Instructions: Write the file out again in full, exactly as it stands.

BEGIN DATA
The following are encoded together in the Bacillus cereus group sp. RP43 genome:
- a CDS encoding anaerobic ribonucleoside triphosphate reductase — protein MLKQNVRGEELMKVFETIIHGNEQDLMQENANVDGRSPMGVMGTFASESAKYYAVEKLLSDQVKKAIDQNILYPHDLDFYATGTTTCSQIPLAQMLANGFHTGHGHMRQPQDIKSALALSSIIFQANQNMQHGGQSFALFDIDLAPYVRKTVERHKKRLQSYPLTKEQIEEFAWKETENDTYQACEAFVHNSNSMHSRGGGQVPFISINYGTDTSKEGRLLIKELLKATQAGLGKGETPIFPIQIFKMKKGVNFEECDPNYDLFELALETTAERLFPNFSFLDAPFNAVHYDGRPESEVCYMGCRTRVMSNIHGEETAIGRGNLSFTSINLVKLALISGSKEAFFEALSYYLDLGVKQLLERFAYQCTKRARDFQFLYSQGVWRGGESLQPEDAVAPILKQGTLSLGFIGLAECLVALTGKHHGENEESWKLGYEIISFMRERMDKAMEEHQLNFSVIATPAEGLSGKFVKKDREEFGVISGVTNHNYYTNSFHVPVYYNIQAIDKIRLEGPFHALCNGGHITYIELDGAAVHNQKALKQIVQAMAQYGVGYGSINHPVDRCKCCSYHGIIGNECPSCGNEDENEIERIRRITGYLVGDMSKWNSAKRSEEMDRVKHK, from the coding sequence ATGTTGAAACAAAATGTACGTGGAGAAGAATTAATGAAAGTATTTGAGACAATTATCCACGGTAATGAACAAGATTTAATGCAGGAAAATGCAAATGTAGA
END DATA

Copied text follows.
The following are encoded together in the Bacillus cereus group sp. RP43 genome:
- a CDS encoding anaerobic ribonucleoside triphosphate reductase — protein MLKQNVRGEELMKVFETIIHGNEQDLMQENANVDGRSPMGVMGTFASESAKYYAVEKLLSDQVKKAIDQNILYPHDLDFYATGTTTCSQIPLAQMLANGFHTGHGHMRQPQDIKSALALSSIIFQANQNMQHGGQSFALFDIDLAPYVRKTVERHKKRLQSYPLTKEQIEEFAWKETENDTYQACEAFVHNSNSMHSRGGGQVPFISINYGTDTSKEGRLLIKELLKATQAGLGKGETPIFPIQIFKMKKGVNFEECDPNYDLFELALETTAERLFPNFSFLDAPFNAVHYDGRPESEVCYMGCRTRVMSNIHGEETAIGRGNLSFTSINLVKLALISGSKEAFFEALSYYLDLGVKQLLERFAYQCTKRARDFQFLYSQGVWRGGESLQPEDAVAPILKQGTLSLGFIGLAECLVALTGKHHGENEESWKLGYEIISFMRERMDKAMEEHQLNFSVIATPAEGLSGKFVKKDREEFGVISGVTNHNYYTNSFHVPVYYNIQAIDKIRLEGPFHALCNGGHITYIELDGAAVHNQKALKQIVQAMAQYGVGYGSINHPVDRCKCCSYHGIIGNECPSCGNEDENEIERIRRITGYLVGDMSKWNSAKRSEEMDRVKHK, from the coding sequence ATGTTGAAACAAAATGTACGTGGAGAAGAATTAATGAAAGTATTTGAGACAATTATCCACGGTAATGAACAAGATTTAATGCAGGAAAATGCAAATGTAGA